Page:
Skenoh Island from Canandaigua City Pier

In 1977, New York State Department of Environmental Conservation installed a cedar log buffer around the island to help preserve it. Its size, approximately two acres (0.81 ha) in 1853, shrank by 75% in 162 years, to about 0.25 acres (0.10 ha) in 1971. Today only 55 feet (17 m) by 145 feet (44 m) of the island remains. A newly formed group called the Squaw Island Preservation Society has raised citizen support to protect the island and its unique place in science and local history, after state officials said they would no longer maintain it. Work on the preservation was completed in Summer 2001.

As with other places with "squaw" in the name, efforts began in the 21st century to have the name changed, since the use of the term is seen as insensitive.[5] These efforts became successful with the announcement in October 2021 that the U.S. Board on Geographic Names had approved the name "Skenoh Island", effective immediately, based on recommendations from the New York State Geographic Names Committee, the New York State Museum and the Commissioner of the New York State Department of Environmental Conservation. The word "skenoh" translates to "health" or "peace" in the Seneca language.[6]


The first steamboat in the Finger Lakes region was the Enterprise, which was launched in 1825. Canandaigua Lake's steamboat era ran from 1827 with the launching of the Lady of the Lake and ended in 1935 when the Idler discontinued passenger service. There were fourteen major boats that provided commercial service on Canandaigua Lake. Today, the Canandaigua Lady, a 19th-century replica of a double-decked paddleboat, continues this tradition.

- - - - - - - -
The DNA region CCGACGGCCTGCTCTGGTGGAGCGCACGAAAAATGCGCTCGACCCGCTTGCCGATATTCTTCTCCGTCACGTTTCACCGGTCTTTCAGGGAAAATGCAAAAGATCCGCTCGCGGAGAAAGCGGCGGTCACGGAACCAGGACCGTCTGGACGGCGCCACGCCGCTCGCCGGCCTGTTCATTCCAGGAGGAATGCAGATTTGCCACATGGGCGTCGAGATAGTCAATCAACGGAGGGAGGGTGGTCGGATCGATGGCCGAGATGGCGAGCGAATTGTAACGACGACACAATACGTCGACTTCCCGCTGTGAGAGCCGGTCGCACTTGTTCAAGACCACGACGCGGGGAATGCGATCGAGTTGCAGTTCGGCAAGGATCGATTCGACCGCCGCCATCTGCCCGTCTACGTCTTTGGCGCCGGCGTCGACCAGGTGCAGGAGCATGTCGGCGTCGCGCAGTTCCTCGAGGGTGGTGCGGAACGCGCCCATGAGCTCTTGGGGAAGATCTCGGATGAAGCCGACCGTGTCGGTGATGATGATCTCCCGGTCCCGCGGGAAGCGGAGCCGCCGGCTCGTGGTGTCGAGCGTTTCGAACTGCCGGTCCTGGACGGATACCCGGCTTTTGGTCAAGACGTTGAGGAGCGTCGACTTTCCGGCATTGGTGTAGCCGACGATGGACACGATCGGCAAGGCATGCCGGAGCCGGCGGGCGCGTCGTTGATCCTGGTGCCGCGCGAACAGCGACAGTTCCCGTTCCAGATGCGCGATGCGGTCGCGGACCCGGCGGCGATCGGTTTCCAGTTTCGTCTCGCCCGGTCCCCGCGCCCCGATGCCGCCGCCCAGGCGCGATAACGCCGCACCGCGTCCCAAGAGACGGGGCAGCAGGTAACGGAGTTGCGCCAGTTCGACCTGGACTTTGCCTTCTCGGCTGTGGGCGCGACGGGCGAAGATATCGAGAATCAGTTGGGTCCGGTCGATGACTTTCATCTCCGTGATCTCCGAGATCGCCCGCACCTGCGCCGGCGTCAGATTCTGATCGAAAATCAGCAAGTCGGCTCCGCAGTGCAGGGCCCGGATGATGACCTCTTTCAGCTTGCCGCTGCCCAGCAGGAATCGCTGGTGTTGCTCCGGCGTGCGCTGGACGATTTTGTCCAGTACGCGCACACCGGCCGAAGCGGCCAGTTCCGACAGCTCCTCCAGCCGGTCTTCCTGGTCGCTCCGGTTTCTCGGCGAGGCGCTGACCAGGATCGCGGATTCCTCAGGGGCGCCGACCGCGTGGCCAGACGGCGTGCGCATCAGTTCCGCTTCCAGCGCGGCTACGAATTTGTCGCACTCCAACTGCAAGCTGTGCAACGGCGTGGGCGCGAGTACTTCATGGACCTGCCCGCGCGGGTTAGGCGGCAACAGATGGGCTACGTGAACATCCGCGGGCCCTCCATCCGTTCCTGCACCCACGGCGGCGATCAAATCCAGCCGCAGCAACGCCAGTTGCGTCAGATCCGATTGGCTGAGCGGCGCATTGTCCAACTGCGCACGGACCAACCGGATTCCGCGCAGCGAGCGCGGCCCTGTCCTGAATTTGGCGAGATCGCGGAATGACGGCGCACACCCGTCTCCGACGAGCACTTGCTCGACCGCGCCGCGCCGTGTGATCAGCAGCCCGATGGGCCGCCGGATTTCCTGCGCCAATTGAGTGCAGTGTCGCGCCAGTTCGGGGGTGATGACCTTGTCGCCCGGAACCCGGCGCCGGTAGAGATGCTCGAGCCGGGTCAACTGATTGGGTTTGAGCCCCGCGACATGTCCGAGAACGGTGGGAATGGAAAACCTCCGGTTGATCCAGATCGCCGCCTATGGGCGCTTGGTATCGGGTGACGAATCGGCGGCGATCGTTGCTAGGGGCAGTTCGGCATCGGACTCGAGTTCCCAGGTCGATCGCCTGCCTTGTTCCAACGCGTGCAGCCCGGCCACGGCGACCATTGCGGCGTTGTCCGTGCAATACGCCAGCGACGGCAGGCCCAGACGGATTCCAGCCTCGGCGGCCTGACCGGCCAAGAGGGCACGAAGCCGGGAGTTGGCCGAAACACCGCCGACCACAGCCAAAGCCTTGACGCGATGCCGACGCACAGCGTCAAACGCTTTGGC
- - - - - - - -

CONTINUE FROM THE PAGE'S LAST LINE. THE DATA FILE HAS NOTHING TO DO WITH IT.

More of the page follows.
The Native Americans and white settlers signed the Treaty of Canandaigua just north of the lake. This parchment, which is in the Memorial Museum, has the names of a number of famous Indian chiefs including Red Jacket, Cornplanter, Handsome Lake, Farmer's Brother, and Fish Carrier.

The lake is a popular second home destination for families from nearby Rochester, New York, as well as other parts of the Northeast.

Points of interestEdit

  • Canandaigua Lake State Marine Park is located in the City of Canandaigua on the lake's north end. It offers a boat launch for powerboats and fishing access from May to mid-October.
  • Sonnenberg Gardens and Mansion State Historic Park is located near the north end of the lake.
  • County Road 12 into Naples (town), New York at the south end of the lake, which is known for its views of the lake and is a favorite of fall travelers. Also along the road is the new South Bristol Overlook.
  • The Canandaigua Wine Trail, which is a collection of wineries, breweries, bed & breakfasts, hotels, attractions, shops, and restaurants around Canandaigua Lake.[7]
  • The Canandaigua Lady, a double-decker paddle wheel boat and steamboat replica that offers public cruises on Canandaigua Lake from May through October.[8]